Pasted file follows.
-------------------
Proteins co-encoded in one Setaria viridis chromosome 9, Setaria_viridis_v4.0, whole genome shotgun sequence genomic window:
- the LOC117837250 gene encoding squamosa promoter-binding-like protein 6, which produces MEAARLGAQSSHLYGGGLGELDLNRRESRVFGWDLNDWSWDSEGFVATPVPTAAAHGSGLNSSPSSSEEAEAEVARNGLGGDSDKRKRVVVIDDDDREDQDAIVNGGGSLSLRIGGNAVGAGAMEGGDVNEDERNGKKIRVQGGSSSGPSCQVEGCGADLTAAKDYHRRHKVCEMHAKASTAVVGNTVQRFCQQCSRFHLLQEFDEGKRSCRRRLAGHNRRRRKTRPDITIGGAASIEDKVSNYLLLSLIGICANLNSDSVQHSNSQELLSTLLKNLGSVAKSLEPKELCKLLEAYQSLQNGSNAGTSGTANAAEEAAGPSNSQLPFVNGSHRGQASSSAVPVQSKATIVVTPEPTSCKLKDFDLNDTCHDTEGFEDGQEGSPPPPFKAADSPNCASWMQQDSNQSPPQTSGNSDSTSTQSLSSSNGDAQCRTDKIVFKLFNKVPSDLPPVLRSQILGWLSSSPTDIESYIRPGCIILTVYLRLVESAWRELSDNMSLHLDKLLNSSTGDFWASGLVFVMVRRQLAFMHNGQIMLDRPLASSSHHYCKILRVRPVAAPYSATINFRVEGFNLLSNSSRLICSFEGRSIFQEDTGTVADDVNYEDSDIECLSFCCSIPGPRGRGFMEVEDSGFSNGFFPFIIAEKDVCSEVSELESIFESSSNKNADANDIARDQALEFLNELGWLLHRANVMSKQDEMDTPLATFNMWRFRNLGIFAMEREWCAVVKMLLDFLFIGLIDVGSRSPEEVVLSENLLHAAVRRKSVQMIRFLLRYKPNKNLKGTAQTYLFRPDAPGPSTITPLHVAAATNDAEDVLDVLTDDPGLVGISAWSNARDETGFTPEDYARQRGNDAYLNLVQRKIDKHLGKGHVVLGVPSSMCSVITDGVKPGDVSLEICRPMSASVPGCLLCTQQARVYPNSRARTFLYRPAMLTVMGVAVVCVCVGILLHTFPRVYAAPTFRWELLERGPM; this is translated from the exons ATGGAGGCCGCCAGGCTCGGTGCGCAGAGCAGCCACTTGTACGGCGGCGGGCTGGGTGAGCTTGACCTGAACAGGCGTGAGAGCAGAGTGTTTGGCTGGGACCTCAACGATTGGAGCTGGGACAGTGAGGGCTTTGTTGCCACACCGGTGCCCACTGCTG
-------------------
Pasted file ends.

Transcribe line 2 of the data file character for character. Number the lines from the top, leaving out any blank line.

- the LOC117837250 gene encoding squamosa promoter-binding-like protein 6, which produces MEAARLGAQSSHLYGGGLGELDLNRRESRVFGWDLNDWSWDSEGFVATPVPTAAAHGSGLNSSPSSSEEAEAEVARNGLGGDSDKRKRVVVIDDDDREDQDAIVNGGGSLSLRIGGNAVGAGAMEGGDVNEDERNGKKIRVQGGSSSGPSCQVEGCGADLTAAKDYHRRHKVCEMHAKASTAVVGNTVQRFCQQCSRFHLLQEFDEGKRSCRRRLAGHNRRRRKTRPDITIGGAASIEDKVSNYLLLSLIGICANLNSDSVQHSNSQELLSTLLKNLGSVAKSLEPKELCKLLEAYQSLQNGSNAGTSGTANAAEEAAGPSNSQLPFVNGSHRGQASSSAVPVQSKATIVVTPEPTSCKLKDFDLNDTCHDTEGFEDGQEGSPPPPFKAADSPNCASWMQQDSNQSPPQTSGNSDSTSTQSLSSSNGDAQCRTDKIVFKLFNKVPSDLPPVLRSQILGWLSSSPTDIESYIRPGCIILTVYLRLVESAWRELSDNMSLHLDKLLNSSTGDFWASGLVFVMVRRQLAFMHNGQIMLDRPLASSSHHYCKILRVRPVAAPYSATINFRVEGFNLLSNSSRLICSFEGRSIFQEDTGTVADDVNYEDSDIECLSFCCSIPGPRGRGFMEVEDSGFSNGFFPFIIAEKDVCSEVSELESIFESSSNKNADANDIARDQALEFLNELGWLLHRANVMSKQDEMDTPLATFNMWRFRNLGIFAMEREWCAVVKMLLDFLFIGLIDVGSRSPEEVVLSENLLHAAVRRKSVQMIRFLLRYKPNKNLKGTAQTYLFRPDAPGPSTITPLHVAAATNDAEDVLDVLTDDPGLVGISAWSNARDETGFTPEDYARQRGNDAYLNLVQRKIDKHLGKGHVVLGVPSSMCSVITDGVKPGDVSLEICRPMSASVPGCLLCTQQARVYPNSRARTFLYRPAMLTVMGVAVVCVCVGILLHTFPRVYAAPTFRWELLERGPM; this is translated from the exons ATGGAGGCCGCCAGGCTCGGTGCGCAGAGCAGCCACTTGTACGGCGGCGGGCTGGGTGAGCTTGACCTGAACAGGCGTGAGAGCAGAGTGTTTGGCTGGGACCTCAACGATTGGAGCTGGGACAGTGAGGGCTTTGTTGCCACACCGGTGCCCACTGCTG